Certain documents frequently require witnesses, such as a will or healthcare directive. In some states, witnesses are required when signing a deed or mortgage; occasionally witnesses are needed on other documents such as a power of attorney.
Before you schedule your appointment, take a look at your document to see if there are places for witnesses to sign. If so, it is in your best interest to ask a couple of friends or neighbors if they can assume the role. (Your notary can bring independent witnesses to your signing appointment for a fee if you can’t find anyone.)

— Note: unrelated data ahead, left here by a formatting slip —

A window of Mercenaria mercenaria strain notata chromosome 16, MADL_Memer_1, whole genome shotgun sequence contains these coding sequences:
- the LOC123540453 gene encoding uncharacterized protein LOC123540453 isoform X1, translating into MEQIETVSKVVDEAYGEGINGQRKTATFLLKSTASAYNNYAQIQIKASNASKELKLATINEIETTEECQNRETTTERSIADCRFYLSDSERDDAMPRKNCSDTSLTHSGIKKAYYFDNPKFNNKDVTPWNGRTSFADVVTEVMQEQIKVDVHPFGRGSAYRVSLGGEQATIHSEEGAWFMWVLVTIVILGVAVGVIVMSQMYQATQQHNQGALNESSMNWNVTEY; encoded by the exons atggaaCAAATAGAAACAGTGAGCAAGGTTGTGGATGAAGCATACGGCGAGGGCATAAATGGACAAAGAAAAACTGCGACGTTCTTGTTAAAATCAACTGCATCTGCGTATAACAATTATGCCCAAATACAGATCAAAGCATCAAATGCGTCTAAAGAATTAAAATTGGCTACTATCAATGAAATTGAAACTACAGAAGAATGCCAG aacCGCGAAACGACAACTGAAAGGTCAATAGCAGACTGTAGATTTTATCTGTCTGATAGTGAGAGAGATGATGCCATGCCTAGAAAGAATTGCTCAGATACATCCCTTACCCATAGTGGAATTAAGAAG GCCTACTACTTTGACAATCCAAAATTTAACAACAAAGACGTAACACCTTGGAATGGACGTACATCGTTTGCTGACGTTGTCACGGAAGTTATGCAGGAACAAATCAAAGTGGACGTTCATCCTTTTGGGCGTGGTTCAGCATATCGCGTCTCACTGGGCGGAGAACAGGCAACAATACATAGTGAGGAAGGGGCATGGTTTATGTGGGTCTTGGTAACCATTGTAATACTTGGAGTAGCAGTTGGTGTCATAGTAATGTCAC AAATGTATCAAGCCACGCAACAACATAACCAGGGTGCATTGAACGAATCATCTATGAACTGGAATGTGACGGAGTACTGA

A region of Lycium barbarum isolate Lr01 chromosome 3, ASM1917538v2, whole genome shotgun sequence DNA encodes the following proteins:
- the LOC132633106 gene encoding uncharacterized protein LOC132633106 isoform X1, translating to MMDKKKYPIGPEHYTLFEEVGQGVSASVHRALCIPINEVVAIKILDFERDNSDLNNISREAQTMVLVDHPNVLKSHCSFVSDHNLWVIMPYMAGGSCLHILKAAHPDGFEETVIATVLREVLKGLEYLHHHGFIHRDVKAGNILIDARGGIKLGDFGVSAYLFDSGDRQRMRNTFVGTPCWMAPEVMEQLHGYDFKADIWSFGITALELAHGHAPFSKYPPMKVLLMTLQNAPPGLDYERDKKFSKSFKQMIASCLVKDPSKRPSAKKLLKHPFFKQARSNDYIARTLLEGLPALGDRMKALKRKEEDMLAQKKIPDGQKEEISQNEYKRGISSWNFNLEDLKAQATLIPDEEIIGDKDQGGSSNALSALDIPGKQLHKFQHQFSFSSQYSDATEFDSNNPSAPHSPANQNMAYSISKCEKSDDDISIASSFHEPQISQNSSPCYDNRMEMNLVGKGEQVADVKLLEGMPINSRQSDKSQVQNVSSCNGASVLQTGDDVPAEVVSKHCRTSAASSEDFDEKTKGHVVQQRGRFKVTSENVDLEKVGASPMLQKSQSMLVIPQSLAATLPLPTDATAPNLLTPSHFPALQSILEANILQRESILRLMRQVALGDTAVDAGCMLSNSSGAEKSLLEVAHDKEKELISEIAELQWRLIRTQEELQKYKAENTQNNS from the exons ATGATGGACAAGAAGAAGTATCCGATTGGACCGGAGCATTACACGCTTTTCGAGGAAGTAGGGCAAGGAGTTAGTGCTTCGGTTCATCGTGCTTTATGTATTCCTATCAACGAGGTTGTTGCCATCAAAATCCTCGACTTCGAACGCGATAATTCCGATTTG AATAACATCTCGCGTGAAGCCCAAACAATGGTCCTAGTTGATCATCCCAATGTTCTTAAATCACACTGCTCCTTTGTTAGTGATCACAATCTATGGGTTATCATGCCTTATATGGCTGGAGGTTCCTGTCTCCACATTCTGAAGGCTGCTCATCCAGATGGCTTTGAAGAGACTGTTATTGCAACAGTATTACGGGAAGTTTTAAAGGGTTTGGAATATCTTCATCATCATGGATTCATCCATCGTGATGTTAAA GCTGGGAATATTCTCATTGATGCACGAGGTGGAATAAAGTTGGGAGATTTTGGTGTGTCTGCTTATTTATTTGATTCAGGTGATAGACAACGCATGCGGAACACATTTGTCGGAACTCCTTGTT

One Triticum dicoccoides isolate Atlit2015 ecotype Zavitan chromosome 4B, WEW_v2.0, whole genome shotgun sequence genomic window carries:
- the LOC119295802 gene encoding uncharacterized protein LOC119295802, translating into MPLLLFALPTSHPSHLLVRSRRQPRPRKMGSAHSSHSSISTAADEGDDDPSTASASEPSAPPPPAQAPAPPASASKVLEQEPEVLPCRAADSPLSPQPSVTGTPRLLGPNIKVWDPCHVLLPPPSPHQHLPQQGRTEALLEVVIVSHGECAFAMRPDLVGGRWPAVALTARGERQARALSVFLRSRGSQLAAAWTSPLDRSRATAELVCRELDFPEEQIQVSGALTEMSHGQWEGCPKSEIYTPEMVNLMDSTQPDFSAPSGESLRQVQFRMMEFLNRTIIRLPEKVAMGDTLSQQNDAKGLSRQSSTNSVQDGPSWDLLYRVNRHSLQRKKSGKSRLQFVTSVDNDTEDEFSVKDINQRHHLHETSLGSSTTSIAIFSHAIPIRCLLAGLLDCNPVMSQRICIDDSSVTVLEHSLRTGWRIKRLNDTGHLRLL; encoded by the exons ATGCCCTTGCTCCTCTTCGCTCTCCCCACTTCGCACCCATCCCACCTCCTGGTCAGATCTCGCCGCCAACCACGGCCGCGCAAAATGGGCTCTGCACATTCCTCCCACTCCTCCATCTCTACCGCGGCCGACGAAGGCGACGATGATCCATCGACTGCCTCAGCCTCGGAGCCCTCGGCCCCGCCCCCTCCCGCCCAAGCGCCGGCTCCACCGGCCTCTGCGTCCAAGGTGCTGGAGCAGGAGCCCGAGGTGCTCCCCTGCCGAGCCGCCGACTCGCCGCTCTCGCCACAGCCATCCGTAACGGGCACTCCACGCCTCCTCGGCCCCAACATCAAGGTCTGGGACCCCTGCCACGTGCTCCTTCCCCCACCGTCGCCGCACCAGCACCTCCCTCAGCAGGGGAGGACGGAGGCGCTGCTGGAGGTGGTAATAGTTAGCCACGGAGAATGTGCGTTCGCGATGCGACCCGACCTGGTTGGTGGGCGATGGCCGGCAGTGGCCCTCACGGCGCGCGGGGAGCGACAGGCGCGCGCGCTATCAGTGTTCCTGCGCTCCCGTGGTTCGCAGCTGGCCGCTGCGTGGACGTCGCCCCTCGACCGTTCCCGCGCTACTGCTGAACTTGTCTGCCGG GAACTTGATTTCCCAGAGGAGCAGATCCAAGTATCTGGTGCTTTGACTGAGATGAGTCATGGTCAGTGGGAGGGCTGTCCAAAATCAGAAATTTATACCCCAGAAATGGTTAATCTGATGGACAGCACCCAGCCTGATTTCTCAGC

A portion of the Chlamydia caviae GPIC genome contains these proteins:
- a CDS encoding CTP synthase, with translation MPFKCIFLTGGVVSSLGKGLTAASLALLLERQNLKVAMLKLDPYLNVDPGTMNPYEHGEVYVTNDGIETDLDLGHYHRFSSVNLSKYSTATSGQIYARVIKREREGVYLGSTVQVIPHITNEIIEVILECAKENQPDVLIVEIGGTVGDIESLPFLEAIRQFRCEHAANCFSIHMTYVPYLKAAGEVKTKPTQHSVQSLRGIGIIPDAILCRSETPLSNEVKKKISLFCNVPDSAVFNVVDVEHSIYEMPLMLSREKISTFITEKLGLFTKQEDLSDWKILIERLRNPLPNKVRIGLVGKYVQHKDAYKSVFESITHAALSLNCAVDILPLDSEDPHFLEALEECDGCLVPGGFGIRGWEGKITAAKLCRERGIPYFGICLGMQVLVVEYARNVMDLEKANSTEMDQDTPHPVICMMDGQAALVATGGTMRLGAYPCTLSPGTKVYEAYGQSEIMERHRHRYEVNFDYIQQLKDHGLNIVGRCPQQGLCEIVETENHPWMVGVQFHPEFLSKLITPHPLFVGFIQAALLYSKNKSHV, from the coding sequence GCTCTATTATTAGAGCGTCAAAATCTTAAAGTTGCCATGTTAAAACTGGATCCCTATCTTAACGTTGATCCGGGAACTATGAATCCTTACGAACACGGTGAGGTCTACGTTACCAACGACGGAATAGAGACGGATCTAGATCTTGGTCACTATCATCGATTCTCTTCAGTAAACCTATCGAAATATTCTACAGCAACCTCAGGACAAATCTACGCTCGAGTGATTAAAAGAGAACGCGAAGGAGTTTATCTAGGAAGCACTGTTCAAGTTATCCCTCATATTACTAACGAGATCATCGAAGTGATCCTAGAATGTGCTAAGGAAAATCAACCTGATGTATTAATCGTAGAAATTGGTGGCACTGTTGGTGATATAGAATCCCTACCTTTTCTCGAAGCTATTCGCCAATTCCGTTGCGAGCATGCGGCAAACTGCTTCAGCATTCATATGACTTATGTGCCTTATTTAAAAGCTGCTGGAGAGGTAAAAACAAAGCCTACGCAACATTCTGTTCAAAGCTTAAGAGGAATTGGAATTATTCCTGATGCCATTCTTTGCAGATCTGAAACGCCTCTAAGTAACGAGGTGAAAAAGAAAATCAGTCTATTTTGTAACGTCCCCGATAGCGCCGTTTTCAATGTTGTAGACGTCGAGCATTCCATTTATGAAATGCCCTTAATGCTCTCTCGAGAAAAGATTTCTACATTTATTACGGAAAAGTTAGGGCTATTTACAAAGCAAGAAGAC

Witnesses should be aged 18 or older, not be blood relatives of the signer, and must not be anyone named in or who may benefit from the documents being signed. They should be prepared to present a valid ID and will attest to having witnessed the signer sign of their own free will, appearing to be of sound mind.
Witnesses play an important role in that they reinforce the validity and authenticity of the document should a dispute arise. It is a simple yet valuable act of service.
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